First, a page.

The Archaic

Adjustment and Experiment
Part of the Interdisciplinary Contributions to Archaeology book series (IDCA)


The establishment of the Archaic as an archaeological entity in eastern North America is traditionally traced to William Ritchie’s research undertaken during the 1930s at the Lamoka Lake site in central New York State. Since that time many others have reported additional details on the Archaic across eastern North America. By the 1950s, the Archaic period had become the subject of serious research within the Chesapeake region where it was recognized as the missing link between the then newly established Paleoindian period and the already well-known archaeological materials of the Woodland period. If debate on the earlier Paleoindian period has sometimes been acrimonious, study of the Archaic period has been comparatively sedate. To many, the Archaic period neither presented the intrigue of the earliest archaeological material nor matched the more spectacular remains of some later archaeological manifestations. Yet, in many ways, the Archaic period does represent an important key toward understanding all subsequent aboriginal lifeways, both here and elsewhere in eastern North America. Most now agree that it contains a remarkable record of cultural change that is of great interest in its own right.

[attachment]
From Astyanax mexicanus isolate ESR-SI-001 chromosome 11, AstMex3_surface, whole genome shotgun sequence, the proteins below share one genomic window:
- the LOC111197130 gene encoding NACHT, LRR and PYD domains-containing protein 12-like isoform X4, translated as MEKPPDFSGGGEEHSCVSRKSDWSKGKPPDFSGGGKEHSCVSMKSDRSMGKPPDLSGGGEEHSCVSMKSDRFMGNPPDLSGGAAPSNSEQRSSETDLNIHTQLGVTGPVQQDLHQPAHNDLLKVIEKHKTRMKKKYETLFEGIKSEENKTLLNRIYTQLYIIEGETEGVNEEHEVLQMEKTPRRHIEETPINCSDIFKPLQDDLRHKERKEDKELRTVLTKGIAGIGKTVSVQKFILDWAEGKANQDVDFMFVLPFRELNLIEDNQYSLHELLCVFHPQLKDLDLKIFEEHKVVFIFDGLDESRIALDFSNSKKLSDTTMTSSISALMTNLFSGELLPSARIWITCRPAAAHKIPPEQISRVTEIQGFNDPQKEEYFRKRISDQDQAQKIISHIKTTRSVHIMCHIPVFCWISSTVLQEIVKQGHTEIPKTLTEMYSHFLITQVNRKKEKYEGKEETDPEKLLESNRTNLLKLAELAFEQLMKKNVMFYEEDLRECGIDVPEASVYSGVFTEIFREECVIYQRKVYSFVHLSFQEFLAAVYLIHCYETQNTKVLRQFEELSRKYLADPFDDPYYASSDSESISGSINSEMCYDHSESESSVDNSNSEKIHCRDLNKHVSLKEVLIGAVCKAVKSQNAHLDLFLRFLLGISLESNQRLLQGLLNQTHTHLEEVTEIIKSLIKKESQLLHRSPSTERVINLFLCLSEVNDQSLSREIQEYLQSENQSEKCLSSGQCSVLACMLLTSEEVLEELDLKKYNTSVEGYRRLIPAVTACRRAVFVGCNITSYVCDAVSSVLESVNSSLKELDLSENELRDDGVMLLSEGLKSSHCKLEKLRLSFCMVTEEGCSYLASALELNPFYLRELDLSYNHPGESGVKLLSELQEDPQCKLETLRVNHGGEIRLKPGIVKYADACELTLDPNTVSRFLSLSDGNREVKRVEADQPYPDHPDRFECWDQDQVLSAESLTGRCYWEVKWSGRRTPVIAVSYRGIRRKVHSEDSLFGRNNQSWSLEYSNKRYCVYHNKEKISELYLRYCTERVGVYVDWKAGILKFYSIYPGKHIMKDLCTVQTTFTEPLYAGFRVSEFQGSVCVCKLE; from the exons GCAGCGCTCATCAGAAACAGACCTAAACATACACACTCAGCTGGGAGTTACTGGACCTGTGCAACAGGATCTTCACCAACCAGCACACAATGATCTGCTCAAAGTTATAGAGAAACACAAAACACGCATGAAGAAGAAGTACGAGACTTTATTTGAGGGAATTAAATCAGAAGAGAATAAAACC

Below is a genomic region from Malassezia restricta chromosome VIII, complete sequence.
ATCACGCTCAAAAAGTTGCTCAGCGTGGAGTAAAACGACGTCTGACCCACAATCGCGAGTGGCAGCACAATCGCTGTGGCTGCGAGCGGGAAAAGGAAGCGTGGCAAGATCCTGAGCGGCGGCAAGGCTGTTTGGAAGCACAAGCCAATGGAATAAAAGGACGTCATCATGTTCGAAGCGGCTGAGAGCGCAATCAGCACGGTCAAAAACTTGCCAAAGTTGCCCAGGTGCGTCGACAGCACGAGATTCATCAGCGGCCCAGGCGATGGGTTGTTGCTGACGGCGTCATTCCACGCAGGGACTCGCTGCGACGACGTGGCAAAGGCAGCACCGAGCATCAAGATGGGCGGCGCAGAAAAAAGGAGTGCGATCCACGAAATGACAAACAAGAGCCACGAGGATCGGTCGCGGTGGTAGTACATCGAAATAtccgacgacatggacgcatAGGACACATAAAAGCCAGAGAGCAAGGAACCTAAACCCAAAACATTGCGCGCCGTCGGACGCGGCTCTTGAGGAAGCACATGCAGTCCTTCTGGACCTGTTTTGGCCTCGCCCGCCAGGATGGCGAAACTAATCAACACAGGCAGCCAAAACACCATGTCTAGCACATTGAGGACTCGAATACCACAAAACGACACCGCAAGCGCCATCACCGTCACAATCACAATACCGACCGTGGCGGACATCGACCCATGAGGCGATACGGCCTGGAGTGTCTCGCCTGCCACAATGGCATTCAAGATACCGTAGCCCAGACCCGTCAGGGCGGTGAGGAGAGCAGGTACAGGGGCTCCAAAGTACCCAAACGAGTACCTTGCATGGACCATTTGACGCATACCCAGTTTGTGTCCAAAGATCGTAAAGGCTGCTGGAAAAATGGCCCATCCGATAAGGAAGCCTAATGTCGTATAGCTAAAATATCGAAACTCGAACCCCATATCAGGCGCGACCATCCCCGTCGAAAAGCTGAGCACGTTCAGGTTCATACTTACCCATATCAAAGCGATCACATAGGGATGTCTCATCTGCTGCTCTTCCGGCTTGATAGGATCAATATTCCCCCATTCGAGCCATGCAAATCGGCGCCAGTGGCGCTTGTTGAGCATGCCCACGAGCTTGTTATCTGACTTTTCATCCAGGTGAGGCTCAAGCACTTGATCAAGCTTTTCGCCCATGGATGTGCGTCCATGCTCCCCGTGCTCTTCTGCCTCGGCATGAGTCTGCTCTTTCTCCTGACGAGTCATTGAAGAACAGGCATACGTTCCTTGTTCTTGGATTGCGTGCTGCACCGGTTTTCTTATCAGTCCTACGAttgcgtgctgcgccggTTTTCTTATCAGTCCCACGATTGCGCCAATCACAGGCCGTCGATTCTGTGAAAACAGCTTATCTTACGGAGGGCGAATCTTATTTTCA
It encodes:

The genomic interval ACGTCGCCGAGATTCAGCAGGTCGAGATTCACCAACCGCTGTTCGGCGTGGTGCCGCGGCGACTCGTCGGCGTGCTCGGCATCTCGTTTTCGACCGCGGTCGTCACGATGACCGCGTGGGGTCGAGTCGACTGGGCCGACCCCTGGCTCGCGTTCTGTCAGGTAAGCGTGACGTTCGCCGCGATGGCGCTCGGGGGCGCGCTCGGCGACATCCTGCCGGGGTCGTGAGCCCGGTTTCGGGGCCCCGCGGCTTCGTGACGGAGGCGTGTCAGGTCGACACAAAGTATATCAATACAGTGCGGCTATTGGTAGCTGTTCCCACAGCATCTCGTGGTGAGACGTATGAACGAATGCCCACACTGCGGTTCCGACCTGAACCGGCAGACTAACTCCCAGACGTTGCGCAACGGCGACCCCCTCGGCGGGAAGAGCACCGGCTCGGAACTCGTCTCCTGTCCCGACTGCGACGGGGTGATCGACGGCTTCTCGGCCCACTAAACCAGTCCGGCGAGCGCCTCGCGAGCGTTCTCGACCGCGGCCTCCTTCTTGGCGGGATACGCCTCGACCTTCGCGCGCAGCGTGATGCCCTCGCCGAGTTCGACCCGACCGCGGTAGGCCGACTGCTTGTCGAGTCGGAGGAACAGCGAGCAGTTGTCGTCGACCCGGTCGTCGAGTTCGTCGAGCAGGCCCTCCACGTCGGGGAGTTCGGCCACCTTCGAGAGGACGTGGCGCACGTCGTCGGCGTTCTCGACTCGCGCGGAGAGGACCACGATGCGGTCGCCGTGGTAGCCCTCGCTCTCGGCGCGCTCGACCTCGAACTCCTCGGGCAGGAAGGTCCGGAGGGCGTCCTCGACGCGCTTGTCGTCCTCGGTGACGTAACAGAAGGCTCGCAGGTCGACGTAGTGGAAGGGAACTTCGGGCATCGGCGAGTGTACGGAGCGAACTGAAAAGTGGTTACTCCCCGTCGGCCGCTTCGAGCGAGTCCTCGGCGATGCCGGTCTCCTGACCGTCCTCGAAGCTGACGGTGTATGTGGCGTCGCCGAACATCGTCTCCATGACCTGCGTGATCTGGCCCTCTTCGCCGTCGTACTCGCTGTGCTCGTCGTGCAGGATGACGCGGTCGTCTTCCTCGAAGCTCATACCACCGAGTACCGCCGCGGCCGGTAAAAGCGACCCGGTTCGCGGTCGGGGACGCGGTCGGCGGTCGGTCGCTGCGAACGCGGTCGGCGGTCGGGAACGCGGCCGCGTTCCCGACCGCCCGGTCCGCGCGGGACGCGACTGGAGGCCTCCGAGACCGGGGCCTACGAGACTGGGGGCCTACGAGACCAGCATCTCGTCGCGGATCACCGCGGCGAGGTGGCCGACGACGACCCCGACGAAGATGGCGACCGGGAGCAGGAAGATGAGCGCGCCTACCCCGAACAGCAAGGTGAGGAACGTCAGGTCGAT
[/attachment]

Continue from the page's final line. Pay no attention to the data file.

Archaeological Record Settlement System Projectile Point Late Archaic Archaic Period 
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Copyright information

© Plenum Press 1995

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